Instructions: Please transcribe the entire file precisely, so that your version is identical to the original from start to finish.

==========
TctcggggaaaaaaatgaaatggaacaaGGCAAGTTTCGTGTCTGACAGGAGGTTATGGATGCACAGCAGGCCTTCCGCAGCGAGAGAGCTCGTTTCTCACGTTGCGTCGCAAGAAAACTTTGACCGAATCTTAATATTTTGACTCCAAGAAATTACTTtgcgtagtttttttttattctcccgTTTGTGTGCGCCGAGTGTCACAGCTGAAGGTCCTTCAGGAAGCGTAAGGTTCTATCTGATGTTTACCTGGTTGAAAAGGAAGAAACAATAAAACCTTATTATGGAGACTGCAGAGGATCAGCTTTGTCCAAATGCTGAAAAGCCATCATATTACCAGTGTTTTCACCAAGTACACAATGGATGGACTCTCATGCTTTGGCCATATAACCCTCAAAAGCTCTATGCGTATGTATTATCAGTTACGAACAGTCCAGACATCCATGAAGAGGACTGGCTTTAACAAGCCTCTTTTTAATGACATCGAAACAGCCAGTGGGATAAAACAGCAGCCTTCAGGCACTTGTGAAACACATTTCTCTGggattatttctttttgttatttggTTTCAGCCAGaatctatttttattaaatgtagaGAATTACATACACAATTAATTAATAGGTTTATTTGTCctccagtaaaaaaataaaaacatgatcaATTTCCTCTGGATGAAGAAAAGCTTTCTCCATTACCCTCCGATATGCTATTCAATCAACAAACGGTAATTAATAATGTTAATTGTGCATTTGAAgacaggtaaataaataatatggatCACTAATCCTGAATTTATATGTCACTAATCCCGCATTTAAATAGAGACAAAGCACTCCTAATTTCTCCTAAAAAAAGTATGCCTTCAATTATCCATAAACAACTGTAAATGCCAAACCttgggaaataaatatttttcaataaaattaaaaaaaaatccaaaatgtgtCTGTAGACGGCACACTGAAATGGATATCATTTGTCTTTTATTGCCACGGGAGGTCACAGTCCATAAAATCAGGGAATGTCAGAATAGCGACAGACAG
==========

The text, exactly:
TctcggggaaaaaaatgaaatggaacaaGGCAAGTTTCGTGTCTGACAGGAGGTTATGGATGCACAGCAGGCCTTCCGCAGCGAGAGAGCTCGTTTCTCACGTTGCGTCGCAAGAAAACTTTGACCGAATCTTAATATTTTGACTCCAAGAAATTACTTtgcgtagtttttttttattctcccgTTTGTGTGCGCCGAGTGTCACAGCTGAAGGTCCTTCAGGAAGCGTAAGGTTCTATCTGATGTTTACCTGGTTGAAAAGGAAGAAACAATAAAACCTTATTATGGAGACTGCAGAGGATCAGCTTTGTCCAAATGCTGAAAAGCCATCATATTACCAGTGTTTTCACCAAGTACACAATGGATGGACTCTCATGCTTTGGCCATATAACCCTCAAAAGCTCTATGCGTATGTATTATCAGTTACGAACAGTCCAGACATCCATGAAGAGGACTGGCTTTAACAAGCCTCTTTTTAATGACATCGAAACAGCCAGTGGGATAAAACAGCAGCCTTCAGGCACTTGTGAAACACATTTCTCTGggattatttctttttgttatttggTTTCAGCCAGaatctatttttattaaatgtagaGAATTACATACACAATTAATTAATAGGTTTATTTGTCctccagtaaaaaaataaaaacatgatcaATTTCCTCTGGATGAAGAAAAGCTTTCTCCATTACCCTCCGATATGCTATTCAATCAACAAACGGTAATTAATAATGTTAATTGTGCATTTGAAgacaggtaaataaataatatggatCACTAATCCTGAATTTATATGTCACTAATCCCGCATTTAAATAGAGACAAAGCACTCCTAATTTCTCCTAAAAAAAGTATGCCTTCAATTATCCATAAACAACTGTAAATGCCAAACCttgggaaataaatatttttcaataaaattaaaaaaaaatccaaaatgtgtCTGTAGACGGCACACTGAAATGGATATCATTTGTCTTTTATTGCCACGGGAGGTCACAGTCCATAAAATCAGGGAATGTCAGAATAGCGACAGACAG